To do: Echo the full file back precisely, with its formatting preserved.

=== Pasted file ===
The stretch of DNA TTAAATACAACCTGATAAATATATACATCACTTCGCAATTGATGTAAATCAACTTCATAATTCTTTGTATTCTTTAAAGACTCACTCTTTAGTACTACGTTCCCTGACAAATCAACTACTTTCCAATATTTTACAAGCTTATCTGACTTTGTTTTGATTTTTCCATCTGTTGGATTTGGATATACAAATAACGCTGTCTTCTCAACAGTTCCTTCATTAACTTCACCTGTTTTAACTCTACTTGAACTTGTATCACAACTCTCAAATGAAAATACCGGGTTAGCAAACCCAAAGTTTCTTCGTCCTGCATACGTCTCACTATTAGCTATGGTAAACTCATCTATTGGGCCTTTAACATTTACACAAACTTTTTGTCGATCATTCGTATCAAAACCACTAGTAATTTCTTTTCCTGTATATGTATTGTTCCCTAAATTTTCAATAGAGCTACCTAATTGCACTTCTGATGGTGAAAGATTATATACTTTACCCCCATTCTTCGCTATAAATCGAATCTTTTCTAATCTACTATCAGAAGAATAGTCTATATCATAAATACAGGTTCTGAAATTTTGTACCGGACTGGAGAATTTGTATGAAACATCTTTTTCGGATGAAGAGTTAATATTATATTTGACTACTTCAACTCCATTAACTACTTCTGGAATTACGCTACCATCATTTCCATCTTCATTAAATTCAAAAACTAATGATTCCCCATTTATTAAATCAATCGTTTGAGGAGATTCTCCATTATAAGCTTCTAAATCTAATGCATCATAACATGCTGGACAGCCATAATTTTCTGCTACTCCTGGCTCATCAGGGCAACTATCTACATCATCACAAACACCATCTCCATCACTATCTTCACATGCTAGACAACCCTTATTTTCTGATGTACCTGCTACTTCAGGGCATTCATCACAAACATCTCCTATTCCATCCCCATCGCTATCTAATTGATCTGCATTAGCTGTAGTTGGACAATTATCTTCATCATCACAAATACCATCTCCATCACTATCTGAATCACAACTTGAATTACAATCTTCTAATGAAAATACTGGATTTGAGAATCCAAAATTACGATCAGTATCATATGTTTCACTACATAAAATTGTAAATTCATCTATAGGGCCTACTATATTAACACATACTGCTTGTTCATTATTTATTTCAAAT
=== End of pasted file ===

The stretch of DNA TTAAATACAACCTGATAAATATATACATCACTTCGCAATTGATGTAAATCAACTTCATAATTCTTTGTATTCTTTAAAGACTCACTCTTTAGTACTACGTTCCCTGACAAATCAACTACTTTCCAATATTTTACAAGCTTATCTGACTTTGTTTTGATTTTTCCATCTGTTGGATTTGGATATACAAATAACGCTGTCTTCTCAACAGTTCCTTCATTAACTTCACCTGTTTTAACTCTACTTGAACTTGTATCACAACTCTCAAATGAAAATACCGGGTTAGCAAACCCAAAGTTTCTTCGTCCTGCATACGTCTCACTATTAGCTATGGTAAACTCATCTATTGGGCCTTTAACATTTACACAAACTTTTTGTCGATCATTCGTATCAAAACCACTAGTAATTTCTTTTCCTGTATATGTATTGTTCCCTAAATTTTCAATAGAGCTACCTAATTGCACTTCTGATGGTGAAAGATTATATACTTTACCCCCATTCTTCGCTATAAATCGAATCTTTTCTAATCTACTATCAGAAGAATAGTCTATATCATAAATACAGGTTCTGAAATTTTGTACCGGACTGGAGAATTTGTATGAAACATCTTTTTCGGATGAAGAGTTAATATTATATTTGACTACTTCAACTCCATTAACTACTTCTGGAATTACGCTACCATCATTTCCATCTTCATTAAATTCAAAAACTAATGATTCCCCATTTATTAAATCAATCGTTTGAGGAGATTCTCCATTATAAGCTTCTAAATCTAATGCATCATAACATGCTGGACAGCCATAATTTTCTGCTACTCCTGGCTCATCAGGGCAACTATCTACATCATCACAAACACCATCTCCATCACTATCTTCACATGCTAGACAACCCTTATTTTCTGATGTACCTGCTACTTCAGGGCATTCATCACAAACATCTCCTATTCCATCCCCATCGCTATCTAATTGATCTGCATTAGCTGTAGTTGGACAATTATCTTCATCATCACAAATACCATCTCCATCACTATCTGAATCACAACTTGAATTACAATCTTCTAATGAAAATACTGGATTTGAGAATCCAAAATTACGATCAGTATCATATGTTTCACTACATAAAATTGTAAATTCATCTATAGGGCCTACTATATTAACACATACTGCTTGTTCATTATTTATTTCAAAT